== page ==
“We have stopped exporting e-waste components for a few months now,” says Hari Shankar from E-Parisara. The project to develop the first-of-its-kind technology in India has been on going for the past five years and it is in the second phase.
E-Parisara is a city-based authorized electronic waste recycler, which deals with waste electrical and electronics equipment. “It is a joint venture with the Government of India,” says Virendra Kaul, marketing head. “This public-private partnership will give the country the technology to recover precious metals from the e-waste.”
“The motherboard that we discard is a mix of many metals,” says Hari. “The e-waste we collect is dismantled 60 km from Bengaluru. It is manually dismantled and we acquire aluminum, iron, copper, and PCB that is turned into granules and sent to industries to make new components,” says Virendra. “Precious metals such as gold are in small quantities and, to extract these in entirety, the components were being sent to Belgium. Now we have stopped the export because the process of recovering these metals is going to be established for the first time in India in Bengaluru.”
What is Technology?
The Ministry of Communications and IT set up a pilot programme in 2014 with E-Parisara to help India’s electronic recycling infrastructure. The process shreds PCBs and treats it with pyrolysis method (decomposition at elevated temperatures without oxygen) to prepare for smelting. An electro-refining process creates a copper byproduct that can be further processed.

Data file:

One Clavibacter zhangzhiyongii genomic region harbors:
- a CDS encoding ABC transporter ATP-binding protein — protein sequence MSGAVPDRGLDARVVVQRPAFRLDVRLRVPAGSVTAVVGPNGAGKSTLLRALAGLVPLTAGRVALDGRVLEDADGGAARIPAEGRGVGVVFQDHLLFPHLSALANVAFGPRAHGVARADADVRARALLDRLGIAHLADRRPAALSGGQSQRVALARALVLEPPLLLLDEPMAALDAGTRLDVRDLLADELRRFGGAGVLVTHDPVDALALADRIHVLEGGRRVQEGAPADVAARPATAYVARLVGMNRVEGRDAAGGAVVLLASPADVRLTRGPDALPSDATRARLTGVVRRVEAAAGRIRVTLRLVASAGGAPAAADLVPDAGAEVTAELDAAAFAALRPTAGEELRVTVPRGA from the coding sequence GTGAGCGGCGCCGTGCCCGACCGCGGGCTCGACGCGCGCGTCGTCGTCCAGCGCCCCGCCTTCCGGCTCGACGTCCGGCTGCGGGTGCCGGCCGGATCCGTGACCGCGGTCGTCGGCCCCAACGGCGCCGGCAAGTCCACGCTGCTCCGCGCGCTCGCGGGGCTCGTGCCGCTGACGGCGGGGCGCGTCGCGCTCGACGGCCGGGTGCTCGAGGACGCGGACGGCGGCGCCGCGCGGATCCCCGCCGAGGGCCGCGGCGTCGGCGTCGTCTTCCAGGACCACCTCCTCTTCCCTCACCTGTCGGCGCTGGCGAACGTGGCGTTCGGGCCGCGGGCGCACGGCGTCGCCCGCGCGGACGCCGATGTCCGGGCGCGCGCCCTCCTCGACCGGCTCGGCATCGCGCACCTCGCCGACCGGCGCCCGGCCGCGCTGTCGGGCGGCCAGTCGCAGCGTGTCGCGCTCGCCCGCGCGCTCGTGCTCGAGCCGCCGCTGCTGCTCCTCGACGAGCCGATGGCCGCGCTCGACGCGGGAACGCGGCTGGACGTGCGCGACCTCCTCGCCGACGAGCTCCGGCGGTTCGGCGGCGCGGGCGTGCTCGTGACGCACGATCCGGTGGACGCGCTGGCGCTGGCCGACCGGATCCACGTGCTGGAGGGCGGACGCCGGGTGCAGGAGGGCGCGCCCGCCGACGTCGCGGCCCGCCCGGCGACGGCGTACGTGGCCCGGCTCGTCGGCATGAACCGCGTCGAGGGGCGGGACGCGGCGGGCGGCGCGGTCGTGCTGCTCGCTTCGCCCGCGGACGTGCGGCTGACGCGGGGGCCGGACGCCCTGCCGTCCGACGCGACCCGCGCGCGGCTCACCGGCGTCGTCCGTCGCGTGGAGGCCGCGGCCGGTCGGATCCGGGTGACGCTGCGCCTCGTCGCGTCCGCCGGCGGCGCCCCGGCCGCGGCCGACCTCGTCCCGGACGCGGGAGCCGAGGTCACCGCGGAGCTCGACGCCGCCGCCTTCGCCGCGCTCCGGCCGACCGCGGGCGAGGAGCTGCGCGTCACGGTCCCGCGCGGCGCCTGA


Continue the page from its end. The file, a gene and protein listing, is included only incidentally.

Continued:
Deepak Kumar, president of Olopie, an organized e-waste collector and dealers in the city, does not think that much of e-waste being sent abroad. “Only micro-chips are rendered useless and sent abroad... the rest of the equipment is handled here in India,” he says. So, any new facility like the one E-Parisera is opening won’t make much of a difference, according to Deepak.
But Manvel Alur, founder, and CEO of Environmental Synergies in Development (Ensyde), says that these chips contain “conflict minerals”, the mining of which causes deaths in eastern Congo. According to Manvel, any small measure to reduce that – like the new facility to come up in the city – will go a long way.
Over 300 kg of household e-waste has been collected in South Bengaluru since January under an initiative by Saahas and Environmental Synergies in Development (Ensyde). Though the drive had been around in the city for a few months, it came into force on February 17. As a part of the bE-Responsible drive, around 10 e-bins have been placed in Bengaluru One centers.